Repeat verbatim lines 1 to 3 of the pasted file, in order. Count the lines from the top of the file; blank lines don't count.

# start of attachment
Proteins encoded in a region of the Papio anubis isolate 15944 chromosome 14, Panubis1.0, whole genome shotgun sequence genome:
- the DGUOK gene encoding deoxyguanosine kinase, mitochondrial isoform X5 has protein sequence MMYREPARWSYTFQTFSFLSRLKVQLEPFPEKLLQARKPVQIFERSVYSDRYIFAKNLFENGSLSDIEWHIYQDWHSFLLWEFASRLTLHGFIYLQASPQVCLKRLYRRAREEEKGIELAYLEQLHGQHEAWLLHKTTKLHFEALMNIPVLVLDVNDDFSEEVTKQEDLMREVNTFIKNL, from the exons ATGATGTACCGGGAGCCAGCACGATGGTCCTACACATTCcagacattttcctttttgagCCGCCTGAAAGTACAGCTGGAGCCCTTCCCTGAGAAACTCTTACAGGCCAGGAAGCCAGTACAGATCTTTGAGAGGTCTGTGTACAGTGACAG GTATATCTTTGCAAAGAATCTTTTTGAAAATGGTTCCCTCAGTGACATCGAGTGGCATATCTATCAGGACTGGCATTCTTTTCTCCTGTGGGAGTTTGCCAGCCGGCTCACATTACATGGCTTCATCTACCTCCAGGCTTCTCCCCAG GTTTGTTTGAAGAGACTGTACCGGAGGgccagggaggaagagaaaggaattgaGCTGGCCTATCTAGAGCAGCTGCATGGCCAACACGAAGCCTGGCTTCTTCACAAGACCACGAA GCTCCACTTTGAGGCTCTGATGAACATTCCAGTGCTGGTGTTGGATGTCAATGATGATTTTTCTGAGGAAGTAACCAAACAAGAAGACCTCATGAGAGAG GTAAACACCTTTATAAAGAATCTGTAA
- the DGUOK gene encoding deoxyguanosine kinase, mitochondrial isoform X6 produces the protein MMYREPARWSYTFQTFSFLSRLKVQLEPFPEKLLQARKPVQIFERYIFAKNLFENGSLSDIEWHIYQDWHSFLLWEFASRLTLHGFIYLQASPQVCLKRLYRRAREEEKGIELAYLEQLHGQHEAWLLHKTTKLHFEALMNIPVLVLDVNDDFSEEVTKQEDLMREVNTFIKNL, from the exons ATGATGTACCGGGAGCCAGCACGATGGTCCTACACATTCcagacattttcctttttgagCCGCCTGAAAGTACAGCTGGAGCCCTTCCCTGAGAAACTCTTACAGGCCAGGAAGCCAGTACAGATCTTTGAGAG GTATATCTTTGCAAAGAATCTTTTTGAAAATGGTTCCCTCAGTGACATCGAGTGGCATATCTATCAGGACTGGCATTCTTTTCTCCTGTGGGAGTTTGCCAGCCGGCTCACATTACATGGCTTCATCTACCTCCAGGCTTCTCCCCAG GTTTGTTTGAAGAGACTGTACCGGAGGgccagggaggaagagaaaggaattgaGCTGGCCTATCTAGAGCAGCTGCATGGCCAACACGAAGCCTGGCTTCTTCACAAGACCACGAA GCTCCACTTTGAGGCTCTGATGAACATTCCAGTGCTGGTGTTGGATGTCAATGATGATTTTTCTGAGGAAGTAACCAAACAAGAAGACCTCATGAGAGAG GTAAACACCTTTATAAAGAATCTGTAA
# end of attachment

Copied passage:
Proteins encoded in a region of the Papio anubis isolate 15944 chromosome 14, Panubis1.0, whole genome shotgun sequence genome:
- the DGUOK gene encoding deoxyguanosine kinase, mitochondrial isoform X5 has protein sequence MMYREPARWSYTFQTFSFLSRLKVQLEPFPEKLLQARKPVQIFERSVYSDRYIFAKNLFENGSLSDIEWHIYQDWHSFLLWEFASRLTLHGFIYLQASPQVCLKRLYRRAREEEKGIELAYLEQLHGQHEAWLLHKTTKLHFEALMNIPVLVLDVNDDFSEEVTKQEDLMREVNTFIKNL, from the exons ATGATGTACCGGGAGCCAGCACGATGGTCCTACACATTCcagacattttcctttttgagCCGCCTGAAAGTACAGCTGGAGCCCTTCCCTGAGAAACTCTTACAGGCCAGGAAGCCAGTACAGATCTTTGAGAGGTCTGTGTACAGTGACAG GTATATCTTTGCAAAGAATCTTTTTGAAAATGGTTCCCTCAGTGACATCGAGTGGCATATCTATCAGGACTGGCATTCTTTTCTCCTGTGGGAGTTTGCCAGCCGGCTCACATTACATGGCTTCATCTACCTCCAGGCTTCTCCCCAG GTTTGTTTGAAGAGACTGTACCGGAGGgccagggaggaagagaaaggaattgaGCTGGCCTATCTAGAGCAGCTGCATGGCCAACACGAAGCCTGGCTTCTTCACAAGACCACGAA GCTCCACTTTGAGGCTCTGATGAACATTCCAGTGCTGGTGTTGGATGTCAATGATGATTTTTCTGAGGAAGTAACCAAACAAGAAGACCTCATGAGAGAG GTAAACACCTTTATAAAGAATCTGTAA
- the DGUOK gene encoding deoxyguanosine kinase, mitochondrial isoform X6 produces the protein MMYREPARWSYTFQTFSFLSRLKVQLEPFPEKLLQARKPVQIFERYIFAKNLFENGSLSDIEWHIYQDWHSFLLWEFASRLTLHGFIYLQASPQVCLKRLYRRAREEEKGIELAYLEQLHGQHEAWLLHKTTKLHFEALMNIPVLVLDVNDDFSEEVTKQEDLMREVNTFIKNL, from the exons ATGATGTACCGGGAGCCAGCACGATGGTCCTACACATTCcagacattttcctttttgagCCGCCTGAAAGTACAGCTGGAGCCCTTCCCTGAGAAACTCTTACAGGCCAGGAAGCCAGTACAGATCTTTGAGAG GTATATCTTTGCAAAGAATCTTTTTGAAAATGGTTCCCTCAGTGACATCGAGTGGCATATCTATCAGGACTGGCATTCTTTTCTCCTGTGGGAGTTTGCCAGCCGGCTCACATTACATGGCTTCATCTACCTCCAGGCTTCTCCCCAG GTTTGTTTGAAGAGACTGTACCGGAGGgccagggaggaagagaaaggaattgaGCTGGCCTATCTAGAGCAGCTGCATGGCCAACACGAAGCCTGGCTTCTTCACAAGACCACGAA GCTCCACTTTGAGGCTCTGATGAACATTCCAGTGCTGGTGTTGGATGTCAATGATGATTTTTCTGAGGAAGTAACCAAACAAGAAGACCTCATGAGAGAG GTAAACACCTTTATAAAGAATCTGTAA